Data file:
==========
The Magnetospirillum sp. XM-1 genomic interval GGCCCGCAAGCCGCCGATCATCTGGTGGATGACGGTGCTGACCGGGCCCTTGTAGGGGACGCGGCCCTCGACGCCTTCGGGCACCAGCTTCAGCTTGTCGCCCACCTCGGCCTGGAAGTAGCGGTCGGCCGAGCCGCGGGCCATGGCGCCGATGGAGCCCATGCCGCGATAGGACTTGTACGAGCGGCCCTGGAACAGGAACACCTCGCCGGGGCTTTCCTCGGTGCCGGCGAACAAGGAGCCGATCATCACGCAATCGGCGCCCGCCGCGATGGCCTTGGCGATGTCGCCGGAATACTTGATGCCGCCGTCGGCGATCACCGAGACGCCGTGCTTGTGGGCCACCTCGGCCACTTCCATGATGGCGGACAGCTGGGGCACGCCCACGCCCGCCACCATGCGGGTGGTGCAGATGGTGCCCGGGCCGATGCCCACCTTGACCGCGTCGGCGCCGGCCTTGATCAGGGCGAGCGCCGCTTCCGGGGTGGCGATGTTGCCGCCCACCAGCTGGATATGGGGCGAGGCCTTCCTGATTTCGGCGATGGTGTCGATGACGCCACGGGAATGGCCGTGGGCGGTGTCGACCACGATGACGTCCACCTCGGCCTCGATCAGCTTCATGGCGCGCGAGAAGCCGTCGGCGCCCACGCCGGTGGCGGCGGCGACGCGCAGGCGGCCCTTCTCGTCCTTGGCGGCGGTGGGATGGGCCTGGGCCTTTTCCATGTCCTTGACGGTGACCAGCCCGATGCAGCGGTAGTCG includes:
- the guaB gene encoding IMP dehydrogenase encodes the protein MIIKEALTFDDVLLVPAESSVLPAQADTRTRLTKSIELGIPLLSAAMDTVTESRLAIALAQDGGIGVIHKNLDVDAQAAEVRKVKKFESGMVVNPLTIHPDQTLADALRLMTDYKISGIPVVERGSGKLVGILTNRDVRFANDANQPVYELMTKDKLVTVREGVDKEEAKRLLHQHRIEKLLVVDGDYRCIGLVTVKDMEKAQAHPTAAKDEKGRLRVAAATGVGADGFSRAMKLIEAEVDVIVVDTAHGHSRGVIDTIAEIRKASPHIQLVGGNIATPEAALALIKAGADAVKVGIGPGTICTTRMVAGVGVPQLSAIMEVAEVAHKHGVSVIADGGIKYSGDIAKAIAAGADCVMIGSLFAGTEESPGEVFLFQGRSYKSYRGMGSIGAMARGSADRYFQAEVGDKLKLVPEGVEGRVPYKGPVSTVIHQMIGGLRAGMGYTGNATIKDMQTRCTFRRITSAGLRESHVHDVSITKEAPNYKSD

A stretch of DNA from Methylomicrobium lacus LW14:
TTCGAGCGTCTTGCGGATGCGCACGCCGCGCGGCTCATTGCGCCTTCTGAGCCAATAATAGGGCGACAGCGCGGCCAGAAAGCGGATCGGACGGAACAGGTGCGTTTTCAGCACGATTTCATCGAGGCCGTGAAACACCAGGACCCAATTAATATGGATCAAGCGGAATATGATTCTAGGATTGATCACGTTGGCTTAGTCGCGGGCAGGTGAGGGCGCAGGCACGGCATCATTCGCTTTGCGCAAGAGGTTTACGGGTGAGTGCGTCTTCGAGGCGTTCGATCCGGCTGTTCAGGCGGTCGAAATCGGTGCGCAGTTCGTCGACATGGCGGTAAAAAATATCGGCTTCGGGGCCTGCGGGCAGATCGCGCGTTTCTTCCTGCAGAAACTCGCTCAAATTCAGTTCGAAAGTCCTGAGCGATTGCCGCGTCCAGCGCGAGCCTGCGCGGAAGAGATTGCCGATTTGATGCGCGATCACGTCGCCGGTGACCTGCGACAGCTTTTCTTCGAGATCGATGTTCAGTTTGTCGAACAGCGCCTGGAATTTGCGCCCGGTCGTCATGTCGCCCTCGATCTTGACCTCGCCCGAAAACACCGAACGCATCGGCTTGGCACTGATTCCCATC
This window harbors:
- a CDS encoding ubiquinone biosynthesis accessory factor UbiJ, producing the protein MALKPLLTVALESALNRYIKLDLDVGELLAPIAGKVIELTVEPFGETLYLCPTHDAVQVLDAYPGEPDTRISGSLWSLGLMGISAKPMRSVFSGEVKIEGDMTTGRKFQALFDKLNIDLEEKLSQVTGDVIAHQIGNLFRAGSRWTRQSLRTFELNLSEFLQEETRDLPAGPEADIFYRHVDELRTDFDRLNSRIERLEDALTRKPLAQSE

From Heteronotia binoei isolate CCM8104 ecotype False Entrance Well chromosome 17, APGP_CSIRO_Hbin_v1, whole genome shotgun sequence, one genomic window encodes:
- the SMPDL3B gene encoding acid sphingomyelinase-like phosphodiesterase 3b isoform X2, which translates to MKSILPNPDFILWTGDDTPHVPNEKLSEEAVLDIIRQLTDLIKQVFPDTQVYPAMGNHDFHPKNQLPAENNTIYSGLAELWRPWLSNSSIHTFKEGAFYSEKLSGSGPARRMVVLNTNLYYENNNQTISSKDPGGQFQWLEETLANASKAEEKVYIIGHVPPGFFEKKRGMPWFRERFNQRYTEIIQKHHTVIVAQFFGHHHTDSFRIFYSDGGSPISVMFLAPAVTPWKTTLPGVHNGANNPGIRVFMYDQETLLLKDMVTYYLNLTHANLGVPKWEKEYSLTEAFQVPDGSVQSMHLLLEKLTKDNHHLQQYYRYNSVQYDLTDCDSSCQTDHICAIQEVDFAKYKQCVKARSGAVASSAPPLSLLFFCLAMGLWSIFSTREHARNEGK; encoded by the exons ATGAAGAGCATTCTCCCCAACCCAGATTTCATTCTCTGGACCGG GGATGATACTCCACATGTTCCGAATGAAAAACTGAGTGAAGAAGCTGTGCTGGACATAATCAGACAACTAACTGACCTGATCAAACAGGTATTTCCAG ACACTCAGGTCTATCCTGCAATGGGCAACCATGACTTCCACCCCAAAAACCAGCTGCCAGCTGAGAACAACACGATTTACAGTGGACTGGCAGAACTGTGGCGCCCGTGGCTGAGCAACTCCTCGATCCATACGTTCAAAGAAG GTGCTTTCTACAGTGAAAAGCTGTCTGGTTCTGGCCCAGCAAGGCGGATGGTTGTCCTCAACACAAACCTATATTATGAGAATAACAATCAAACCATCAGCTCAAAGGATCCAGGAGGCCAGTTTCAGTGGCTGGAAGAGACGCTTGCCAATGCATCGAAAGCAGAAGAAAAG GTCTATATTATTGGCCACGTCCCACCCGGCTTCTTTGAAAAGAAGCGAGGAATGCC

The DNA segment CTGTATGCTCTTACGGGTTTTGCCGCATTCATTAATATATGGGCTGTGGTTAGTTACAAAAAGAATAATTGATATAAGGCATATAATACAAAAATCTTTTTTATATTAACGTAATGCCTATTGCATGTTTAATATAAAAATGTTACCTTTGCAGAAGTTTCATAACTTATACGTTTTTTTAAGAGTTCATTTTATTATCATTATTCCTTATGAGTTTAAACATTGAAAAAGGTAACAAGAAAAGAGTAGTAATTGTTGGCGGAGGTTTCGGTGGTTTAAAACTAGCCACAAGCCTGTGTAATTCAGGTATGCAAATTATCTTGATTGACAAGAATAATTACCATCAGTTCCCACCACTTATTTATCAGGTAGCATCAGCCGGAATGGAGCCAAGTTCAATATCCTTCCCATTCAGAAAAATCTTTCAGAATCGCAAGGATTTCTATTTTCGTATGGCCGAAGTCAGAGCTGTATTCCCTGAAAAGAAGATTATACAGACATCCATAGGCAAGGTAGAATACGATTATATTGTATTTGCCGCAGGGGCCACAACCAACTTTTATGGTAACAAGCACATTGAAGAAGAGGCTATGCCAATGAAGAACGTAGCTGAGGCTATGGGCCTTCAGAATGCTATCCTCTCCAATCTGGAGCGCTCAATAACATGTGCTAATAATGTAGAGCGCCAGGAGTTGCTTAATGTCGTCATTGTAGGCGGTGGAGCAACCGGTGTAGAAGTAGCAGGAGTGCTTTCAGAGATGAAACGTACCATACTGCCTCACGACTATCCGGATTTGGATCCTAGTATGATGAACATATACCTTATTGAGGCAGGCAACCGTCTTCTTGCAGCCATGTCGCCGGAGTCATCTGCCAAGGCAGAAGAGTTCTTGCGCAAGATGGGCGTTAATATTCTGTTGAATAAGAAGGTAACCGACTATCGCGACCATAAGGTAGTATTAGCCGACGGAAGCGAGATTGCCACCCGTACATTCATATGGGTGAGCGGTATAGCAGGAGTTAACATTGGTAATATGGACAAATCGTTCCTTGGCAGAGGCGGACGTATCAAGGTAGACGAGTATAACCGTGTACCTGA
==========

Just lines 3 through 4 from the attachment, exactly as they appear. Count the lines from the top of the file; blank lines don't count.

A stretch of DNA from Methylomicrobium lacus LW14:
TTCGAGCGTCTTGCGGATGCGCACGCCGCGCGGCTCATTGCGCCTTCTGAGCCAATAATAGGGCGACAGCGCGGCCAGAAAGCGGATCGGACGGAACAGGTGCGTTTTCAGCACGATTTCATCGAGGCCGTGAAACACCAGGACCCAATTAATATGGATCAAGCGGAATATGATTCTAGGATTGATCACGTTGGCTTAGTCGCGGGCAGGTGAGGGCGCAGGCACGGCATCATTCGCTTTGCGCAAGAGGTTTACGGGTGAGTGCGTCTTCGAGGCGTTCGATCCGGCTGTTCAGGCGGTCGAAATCGGTGCGCAGTTCGTCGACATGGCGGTAAAAAATATCGGCTTCGGGGCCTGCGGGCAGATCGCGCGTTTCTTCCTGCAGAAACTCGCTCAAATTCAGTTCGAAAGTCCTGAGCGATTGCCGCGTCCAGCGCGAGCCTGCGCGGAAGAGATTGCCGATTTGATGCGCGATCACGTCGCCGGTGACCTGCGACAGCTTTTCTTCGAGATCGATGTTCAGTTTGTCGAACAGCGCCTGGAATTTGCGCCCGGTCGTCATGTCGCCCTCGATCTTGACCTCGCCCGAAAACACCGAACGCATCGGCTTGGCACTGATTCCCATC